WT20 : New Zealand Women vs West Indies Women World T20 Preview – Semi-Final

WT20 : New Zealand Women vs West Indies Women World T20 Preview – Semi-Final

New Zealand’s batters and spinners have given the side an unbeaten run, while the West Indies’ allrounders are keen to break semifinal jinx


New Zealand Women and its West Indian counterpart have met 13 times in this format, with the White Ferns triumphant on eight occasions. The one time they’ve met previously at the ICC World Twenty20, however, it was the West Indies that won at a canter. Having stifled New Zealand with spin and restricted it to 117 for 9 (Galle, 2012), West Indies won with two overs to spare, on the back of significant contributions from Stafanie Taylor (35 from 43 balls) and Deandra Dottin, who smashed an unbeaten 58 from just 42 deliveries.

On Thursday (March 31) afternoon, two teams with batters more than capable of clearing the rope will face off at the Wankhede stadium, a venue that has been a bowler’s nightmare during the men’s matches played earlier in the tournament. New Zealand, whose India excursion has taken it to Delhi, Chandigarh, Nagpur and Bangalore, has methodically dismantled its opposition while scoring at over seven an over all through.

“I’ve played Twenty20 women’s cricket for a number of years now, and there have definitely been scores of over 120,” said Suzie Bates, the captain, who has led the way with 171 runs at a strike-rate of 116.32. “Bowling has been the strength for women’s teams in the past, but there’s definitely a chance for the women’s game to be scoring over six and seven [an over]. We just need to be playing more and on pitches that spin a little less.”

Now, on what has been a pristine batting surface, others like Rachel Priest, Sophie Devine, Amy Satterthwaite and Sara McGlashan could also come to the fore, having already shown encouraging signs earlier in the competition. “We’ve actually been pretty fortunate with the grounds we’ve played on,” said Bates. “The wickets have been great to bat on and we’ve shown that with some of our scores.

“I’ve heard that Mumbai is a good batting track, but we haven’t played here before. So, just really excited. Hopefully, it’s fast and has a bit of pace on it.”

It’s the bowlers who have taken pace off the ball that have starred for New Zealand thus far though. Leigh Kasperek, with her roots in Scotland, has taken nine wickets with her offspin, at a ridiculous economy rate of 3.93. Erin Bermingham’s legbreaks have caused almost as much devastation, with six wickets costing just nine apiece.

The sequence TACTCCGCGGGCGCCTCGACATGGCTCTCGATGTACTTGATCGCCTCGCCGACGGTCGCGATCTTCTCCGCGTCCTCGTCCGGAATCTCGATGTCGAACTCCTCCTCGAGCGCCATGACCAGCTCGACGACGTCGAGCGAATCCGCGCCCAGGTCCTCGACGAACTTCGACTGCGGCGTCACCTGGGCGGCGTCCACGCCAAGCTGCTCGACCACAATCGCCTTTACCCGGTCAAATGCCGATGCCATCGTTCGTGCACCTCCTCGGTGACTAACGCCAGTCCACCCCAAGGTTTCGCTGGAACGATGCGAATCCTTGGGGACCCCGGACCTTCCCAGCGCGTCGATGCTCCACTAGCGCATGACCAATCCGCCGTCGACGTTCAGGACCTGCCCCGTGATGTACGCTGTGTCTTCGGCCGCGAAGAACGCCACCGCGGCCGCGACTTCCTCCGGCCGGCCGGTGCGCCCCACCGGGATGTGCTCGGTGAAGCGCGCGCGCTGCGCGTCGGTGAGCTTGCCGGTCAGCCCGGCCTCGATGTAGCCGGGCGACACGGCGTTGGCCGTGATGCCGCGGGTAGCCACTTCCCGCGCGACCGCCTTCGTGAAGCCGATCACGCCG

Ranged against New Zealand’s batting might is a West Indies attack that restricted both Pakistan and Bangladesh to 99, and suffered a last-ball defeat to England while defending just 109. In the decisive final game against India, the West Indies managed only 114, but the bowling and fielding were sprightly enough to stop the hosts three short.

“I am pretty much confident in my bowling attack,” said Taylor, who is as economical with her words as Darren Sammy is generous. “I think when you look at the bowling attack that I have, it might be one of the best in this tournament. So any total we have, my bowlers will actually defend that.”

Like Bates, Taylor has led from the front with bat in hand, aggregating 162 across four innings, and the strike-rate (89.5) is more a reflection of the pitches that they’ve played on than any conservatism in her approach. She has also chipped in with five wickets.

Taylor top-scored with 40 in the 56-run semifinal loss to New Zealand in St Lucia in 2010, and she has bitter memories of two other last-four losses as well. On both occasions, in Colombo and Dhaka, Australia was the opponent. “This time around, it is not against Australia, that’s a plus for us,” she said with the merest hint of a smile. “This time, we definitely want to cross this barrier. I think we have been here [too] many times not to know how to actually approach it.”

In addition to being full of runs, the Wankhede also affords more pace and bounce for the quicker bowlers, though Taylor suggested that her pacers wouldn’t be getting carried away. “I think Shamilia Connell is a fantastic fast bowler,” she said. “With her height and build really, she could definitely give you some pace and some bounce. I think for us, it’s more about assessing the pitch and moving on from there.”

New Zealand, with nine wins from its last ten T20 matches, is the form side in the competition. It hasn’t reached the final since 2010 in the Caribbean, and it will need to overcome some formidable all-round talent to get there again.

“I think it is definitely beneficial to the team when you have allrounders,” said Taylor. “I am an allrounder. You have Hayley Matthews. Shaquana Quintyne is an allrounder. It’s actually good to have players that double up. I think it is more beneficial to the team.”

In Dhaka two years ago, the West Indies fell eight runs short in the semifinal. The two captains who have played such pivotal roles in their sides’ campaigns could well be instrumental in deciding which of them goes on to a shot at glory, in a tournament that has only ever been won by England and Australia.

West Indies (from)
: Hayley Matthews, Stafanie Taylor (capt), Kyshona Knight, Shaquana Quintyne, Deandra Dottin, Stacy-Ann King, Shemaine Campbelle, Merissa Aguilleira (wk), Shamilia Connell, Afy Fletcher, Anisa Mohammad, Shakera Salman, Britney Cooper, Kycia Knight, Tremayne Smartt.

New Zealand (from): Suzie Bates (captain), Rachel Priest (wk), Sophie Devine, Sara McGlashan, Amy Satterthwaite, Katey Martin, Katie Perkins, Anna Peterson, Leigh Kasperek, Lea Tahuhu, Morna Nielsen, Erin Bermingham, Felicity Leydon-Davis, Thamsyn Newton, Hannah Rowe